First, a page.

So after hanging out in the airport for a while, I was off to Bangkok. I met two Dutch girls in the plane and we got into a pretty heated discussion about the European Union constitution which naturally led to a discussion on the value of life (…?). They were both really smart so I learned a bit. We really hit it off and so after landing, I made their lives a little easier by showing them where to get the bus for cheap into town. We asked a few people and finally got which number we were supposed to take and once there, a lady got up and gave us her seat and explained to me that we would need to transfer at a certain place and get another bus. She was really friendly. I chatted with a Thai girl next to me and she told me when to get off, so that was great. Everyone was really friendly and a surprising number of people spoke English. Bangkok passed by outside the bus and I was able to catch a nap. Once we arrived, I went to my favorite hostel which required us going through some random alley ways (I surprised I remembered). So we got checked in (I have a really nice and huge room for 3 bucks) and then I showed Anka and Sandra (the Dutch girls) around the Kao San area. I was really surprised. It’s not peak season anymore so this whole area is way quieter and chilled out. Kao San wasn’t nearly as bad as I remembered it and the girls had fun checking out all the random stuff there is on display to buy. I bought some fruit (which is kept on ice) from a fruit vendor on the street and that was something I really missed. I haven’t eaten very well since southeast Asia. I used to eat so much fruit when I was traveling here. In China it was all fried stuff. So it was time to get my ticket to Cairo. My friend Colleen had found a guy who had a ticket “on reserve” for me so I tried to find his office, but just before I asked another guy how much the ticket should be. He quoted 345 dollars. I went to my guy. He quoted $385 – quite a difference, no? So I went back and asked him to match it, plus I would give him 5 bucks for helping me out when I was in Hong Kong. He told me something about how he had to call in the morning and find out about taxes and, “come back tomorrow – I don’t know if I can do that price,” very rudely. Hah. I went next door and bought the ticket. I had to get some money out so they guy said he would be there until midnight. Me and the Dutch girls went out and got dinner (they treated me!) and we chatted for quite a while before I excused myself so I could go pay for the ticket. When I got there, he wasn’t there and the girl told me he had gone and would be back the next day. I asked if she could call him and she was kind of rude to me, asking why I didn’t come earlier. I snapped (very politely) back at her that I was told that I could come back any time before midnight. She reluctantly called her boss and he walked in two minutes later. I paid him and joked around with him for a bit, then joked around with the girl and they liked me after that. Tough crowd though, damn. That’s how a lot of southeast Asia is. If you just go in and do your transaction, you are just another stupid foreigner to get money from. But if you joke around with the people and get them to laugh, they kind of let you in and you learn a bit more about the culture because they let you see more. So me and the Dutch girls then went back to take a look at Kao San. The local beer I had was much stronger than I realized, and I found myself quite tipsy. Some old lady was selling all sorts of fried insects in the street and we met a bunch of Germans and Israelis there pondering which to eat. I had a whole bag of a wide assortment of insects and we all chatted in the street for maybe 30 minutes before heading to a bar and chatting some more. We all talked in this group for another hour or so and I lost track of time. It was great though because I had an excellent time and met lots of people. Me, Anka and Sandra left and headed back home (well, it is my home) after a while where I got ready for bed and passed out.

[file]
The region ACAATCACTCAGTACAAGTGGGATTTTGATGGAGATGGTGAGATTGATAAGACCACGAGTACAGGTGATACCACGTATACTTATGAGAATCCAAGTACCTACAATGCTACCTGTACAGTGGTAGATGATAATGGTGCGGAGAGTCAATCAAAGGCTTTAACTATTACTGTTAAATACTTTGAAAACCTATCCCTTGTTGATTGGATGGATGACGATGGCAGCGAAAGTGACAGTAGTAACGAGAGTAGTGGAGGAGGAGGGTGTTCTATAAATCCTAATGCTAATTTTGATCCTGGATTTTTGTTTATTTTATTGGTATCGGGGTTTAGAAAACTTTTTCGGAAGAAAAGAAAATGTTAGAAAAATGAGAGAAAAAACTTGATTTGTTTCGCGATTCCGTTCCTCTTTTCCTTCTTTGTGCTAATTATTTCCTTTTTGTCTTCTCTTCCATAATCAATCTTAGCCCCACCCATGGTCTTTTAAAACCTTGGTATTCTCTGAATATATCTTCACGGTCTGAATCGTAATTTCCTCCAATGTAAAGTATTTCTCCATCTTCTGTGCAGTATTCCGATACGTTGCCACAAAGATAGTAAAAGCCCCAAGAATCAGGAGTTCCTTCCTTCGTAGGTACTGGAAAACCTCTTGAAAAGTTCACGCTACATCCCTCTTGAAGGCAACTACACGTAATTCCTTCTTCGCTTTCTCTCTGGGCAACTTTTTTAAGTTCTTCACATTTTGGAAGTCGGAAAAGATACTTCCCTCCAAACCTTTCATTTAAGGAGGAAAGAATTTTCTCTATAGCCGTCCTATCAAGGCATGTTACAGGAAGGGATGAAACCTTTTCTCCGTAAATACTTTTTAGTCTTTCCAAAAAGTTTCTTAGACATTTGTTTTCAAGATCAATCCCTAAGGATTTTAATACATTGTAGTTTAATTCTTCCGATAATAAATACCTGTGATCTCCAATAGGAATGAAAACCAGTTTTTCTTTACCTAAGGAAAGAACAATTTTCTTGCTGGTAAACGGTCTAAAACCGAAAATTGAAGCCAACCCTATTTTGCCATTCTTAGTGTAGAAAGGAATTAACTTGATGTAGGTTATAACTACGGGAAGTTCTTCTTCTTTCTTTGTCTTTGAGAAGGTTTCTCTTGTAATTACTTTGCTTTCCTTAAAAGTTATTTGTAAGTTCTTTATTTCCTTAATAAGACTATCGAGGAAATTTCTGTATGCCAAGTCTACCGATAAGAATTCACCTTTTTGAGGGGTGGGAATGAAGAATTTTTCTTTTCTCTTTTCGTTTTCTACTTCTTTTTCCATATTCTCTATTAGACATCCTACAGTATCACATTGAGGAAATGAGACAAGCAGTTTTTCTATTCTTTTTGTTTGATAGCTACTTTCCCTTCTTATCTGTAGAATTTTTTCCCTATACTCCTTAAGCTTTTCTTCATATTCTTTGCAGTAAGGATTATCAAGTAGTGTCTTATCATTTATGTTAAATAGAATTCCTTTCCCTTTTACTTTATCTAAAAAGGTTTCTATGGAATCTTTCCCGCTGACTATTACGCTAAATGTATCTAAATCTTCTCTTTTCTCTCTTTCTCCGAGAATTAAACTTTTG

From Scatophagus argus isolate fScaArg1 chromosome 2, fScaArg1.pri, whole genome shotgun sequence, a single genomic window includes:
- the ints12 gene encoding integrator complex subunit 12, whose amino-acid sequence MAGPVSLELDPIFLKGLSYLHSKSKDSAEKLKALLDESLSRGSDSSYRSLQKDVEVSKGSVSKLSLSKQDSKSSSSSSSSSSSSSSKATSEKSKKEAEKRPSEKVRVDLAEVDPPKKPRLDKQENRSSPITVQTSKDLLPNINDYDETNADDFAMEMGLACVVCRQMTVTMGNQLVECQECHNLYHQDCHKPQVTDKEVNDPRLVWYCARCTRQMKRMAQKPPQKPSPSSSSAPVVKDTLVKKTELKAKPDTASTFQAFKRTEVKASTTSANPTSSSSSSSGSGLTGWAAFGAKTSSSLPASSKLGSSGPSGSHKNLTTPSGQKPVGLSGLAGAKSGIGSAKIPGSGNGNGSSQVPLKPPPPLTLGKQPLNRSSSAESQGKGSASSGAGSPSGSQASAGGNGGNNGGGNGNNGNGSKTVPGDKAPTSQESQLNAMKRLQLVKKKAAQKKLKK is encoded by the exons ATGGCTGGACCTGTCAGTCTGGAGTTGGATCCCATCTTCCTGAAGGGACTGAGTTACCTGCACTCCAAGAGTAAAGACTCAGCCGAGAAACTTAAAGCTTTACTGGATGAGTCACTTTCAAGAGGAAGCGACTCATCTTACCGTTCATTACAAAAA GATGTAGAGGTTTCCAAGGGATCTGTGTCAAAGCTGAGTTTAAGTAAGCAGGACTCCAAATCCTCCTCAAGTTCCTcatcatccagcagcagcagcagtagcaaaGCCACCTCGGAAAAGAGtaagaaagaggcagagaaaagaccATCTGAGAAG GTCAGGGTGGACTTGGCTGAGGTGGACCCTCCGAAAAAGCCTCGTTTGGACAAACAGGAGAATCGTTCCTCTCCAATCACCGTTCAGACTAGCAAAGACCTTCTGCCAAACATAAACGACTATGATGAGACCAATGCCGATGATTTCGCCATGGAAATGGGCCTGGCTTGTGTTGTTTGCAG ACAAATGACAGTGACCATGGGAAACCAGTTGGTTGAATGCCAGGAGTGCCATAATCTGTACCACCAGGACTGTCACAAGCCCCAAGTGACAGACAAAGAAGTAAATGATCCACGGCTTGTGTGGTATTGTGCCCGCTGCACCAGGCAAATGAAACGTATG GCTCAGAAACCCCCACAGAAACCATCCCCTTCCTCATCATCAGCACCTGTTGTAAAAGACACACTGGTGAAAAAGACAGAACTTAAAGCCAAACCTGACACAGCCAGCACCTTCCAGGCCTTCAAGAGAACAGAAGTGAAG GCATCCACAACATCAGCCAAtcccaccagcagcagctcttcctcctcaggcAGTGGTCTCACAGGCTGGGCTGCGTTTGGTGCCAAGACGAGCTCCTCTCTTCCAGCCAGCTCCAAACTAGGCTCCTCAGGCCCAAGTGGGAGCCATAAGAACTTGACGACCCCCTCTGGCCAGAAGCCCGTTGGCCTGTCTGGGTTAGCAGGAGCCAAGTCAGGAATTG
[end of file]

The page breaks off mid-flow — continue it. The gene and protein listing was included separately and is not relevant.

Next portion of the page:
This morning was all about recovering though. I had a hangover (I NEVER get hangovers! This local Thai beer is some harsh stuff) and it took most of the day to get over it. I’m okay now though, and have spent the day wandering around Bangkok and running some errands. I picked up my ticket and nearly gave the guy a heart attack when I said “but, the destination says Tel Aviv, not Cairo! Why??” and he laughed pretty hard. I then had lunch with a Thai girl. Actually, she ran the bookshop on the corner and I asked her where she bought the food she was eating so I went and bought the same and came back and ate with her. She was quite an interesting girl. I sold my China and India guidebooks and made 15 bucks. I also got one of the worst haircuts of my entire trip. It’s never good when the woman messes up your hair and is rude about it. Oh well.
And I’ve been examining Bangkok while I’ve been here. It really is an interesting place. The people really are friendly and there is always a hilariously random assortment of things going on in the street at any given time. It really is just a big city, but it’s definitely got its own flavor, too. You really get the feeling that this place has a unique and rich culture, but there is of course that feeling of separation too. There are quite a bit of expats here, as well. One thing you notice as soon as you arrive, though, is that the girls here are stunning. They really are. It is amazing. But never once have I seen this sex trafficking while here. I haven’t seen little kids for sale or really even porn for sale anywhere. Of course you see prostitutes and ladyboys, but that’s in all countries. This is a place that you could just sit back and observe it zip by and never get bored of it.
So I leave tonight at midnight for Cairo. I’ve written down a hostel name and the exchange rate, so I’ll brave the chaos when I arrive. I’m glad I got this flight though. Soooo cheap!